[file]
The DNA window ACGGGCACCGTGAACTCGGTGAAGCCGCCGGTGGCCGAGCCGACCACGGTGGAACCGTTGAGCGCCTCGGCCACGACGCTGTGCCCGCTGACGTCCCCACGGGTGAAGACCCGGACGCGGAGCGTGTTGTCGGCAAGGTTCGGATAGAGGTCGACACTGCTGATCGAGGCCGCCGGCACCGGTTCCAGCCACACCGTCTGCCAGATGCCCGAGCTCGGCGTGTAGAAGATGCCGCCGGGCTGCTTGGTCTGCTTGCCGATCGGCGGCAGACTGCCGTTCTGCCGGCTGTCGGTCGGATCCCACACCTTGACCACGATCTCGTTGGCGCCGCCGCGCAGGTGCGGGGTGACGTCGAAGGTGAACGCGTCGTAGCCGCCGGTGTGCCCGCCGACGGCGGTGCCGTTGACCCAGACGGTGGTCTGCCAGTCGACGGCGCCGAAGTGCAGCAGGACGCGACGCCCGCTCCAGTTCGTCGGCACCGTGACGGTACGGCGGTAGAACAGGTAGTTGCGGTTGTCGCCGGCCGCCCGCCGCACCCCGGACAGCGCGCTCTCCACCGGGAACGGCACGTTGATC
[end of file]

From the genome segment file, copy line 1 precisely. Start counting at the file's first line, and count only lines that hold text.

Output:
The DNA window ACGGGCACCGTGAACTCGGTGAAGCCGCCGGTGGCCGAGCCGACCACGGTGGAACCGTTGAGCGCCTCGGCCACGACGCTGTGCCCGCTGACGTCCCCACGGGTGAAGACCCGGACGCGGAGCGTGTTGTCGGCAAGGTTCGGATAGAGGTCGACACTGCTGATCGAGGCCGCCGGCACCGGTTCCAGCCACACCGTCTGCCAGATGCCCGAGCTCGGCGTGTAGAAGATGCCGCCGGGCTGCTTGGTCTGCTTGCCGATCGGCGGCAGACTGCCGTTCTGCCGGCTGTCGGTCGGATCCCACACCTTGACCACGATCTCGTTGGCGCCGCCGCGCAGGTGCGGGGTGACGTCGAAGGTGAACGCGTCGTAGCCGCCGGTGTGCCCGCCGACGGCGGTGCCGTTGACCCAGACGGTGGTCTGCCAGTCGACGGCGCCGAAGTGCAGCAGGACGCGACGCCCGCTCCAGTTCGTCGGCACCGTGACGGTACGGCGGTAGAACAGGTAGTTGCGGTTGTCGCCGGCCGCCCGCCGCACCCCGGACAGCGCGCTCTCCACCGGGAACGGCACGTTGATC